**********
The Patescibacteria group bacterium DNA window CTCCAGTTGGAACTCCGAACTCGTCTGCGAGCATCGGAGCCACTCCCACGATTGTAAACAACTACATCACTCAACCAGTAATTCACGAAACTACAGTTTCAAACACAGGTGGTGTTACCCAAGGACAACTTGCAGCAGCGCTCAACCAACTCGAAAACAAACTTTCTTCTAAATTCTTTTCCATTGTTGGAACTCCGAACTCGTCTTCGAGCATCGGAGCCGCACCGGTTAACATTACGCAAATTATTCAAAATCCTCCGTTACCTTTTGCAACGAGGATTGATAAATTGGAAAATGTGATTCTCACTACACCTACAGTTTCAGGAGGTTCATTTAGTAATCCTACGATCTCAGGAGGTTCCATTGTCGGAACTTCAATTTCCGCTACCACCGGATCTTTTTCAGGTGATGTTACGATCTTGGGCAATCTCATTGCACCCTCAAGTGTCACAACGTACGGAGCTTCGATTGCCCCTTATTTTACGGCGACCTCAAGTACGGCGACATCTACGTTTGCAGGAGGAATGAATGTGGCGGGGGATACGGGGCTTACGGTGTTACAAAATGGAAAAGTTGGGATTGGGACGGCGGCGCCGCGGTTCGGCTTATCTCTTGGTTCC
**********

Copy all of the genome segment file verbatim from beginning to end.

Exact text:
The Patescibacteria group bacterium DNA window CTCCAGTTGGAACTCCGAACTCGTCTGCGAGCATCGGAGCCACTCCCACGATTGTAAACAACTACATCACTCAACCAGTAATTCACGAAACTACAGTTTCAAACACAGGTGGTGTTACCCAAGGACAACTTGCAGCAGCGCTCAACCAACTCGAAAACAAACTTTCTTCTAAATTCTTTTCCATTGTTGGAACTCCGAACTCGTCTTCGAGCATCGGAGCCGCACCGGTTAACATTACGCAAATTATTCAAAATCCTCCGTTACCTTTTGCAACGAGGATTGATAAATTGGAAAATGTGATTCTCACTACACCTACAGTTTCAGGAGGTTCATTTAGTAATCCTACGATCTCAGGAGGTTCCATTGTCGGAACTTCAATTTCCGCTACCACCGGATCTTTTTCAGGTGATGTTACGATCTTGGGCAATCTCATTGCACCCTCAAGTGTCACAACGTACGGAGCTTCGATTGCCCCTTATTTTACGGCGACCTCAAGTACGGCGACATCTACGTTTGCAGGAGGAATGAATGTGGCGGGGGATACGGGGCTTACGGTGTTACAAAATGGAAAAGTTGGGATTGGGACGGCGGCGCCGCGGTTCGGCTTATCTCTTGGTTCC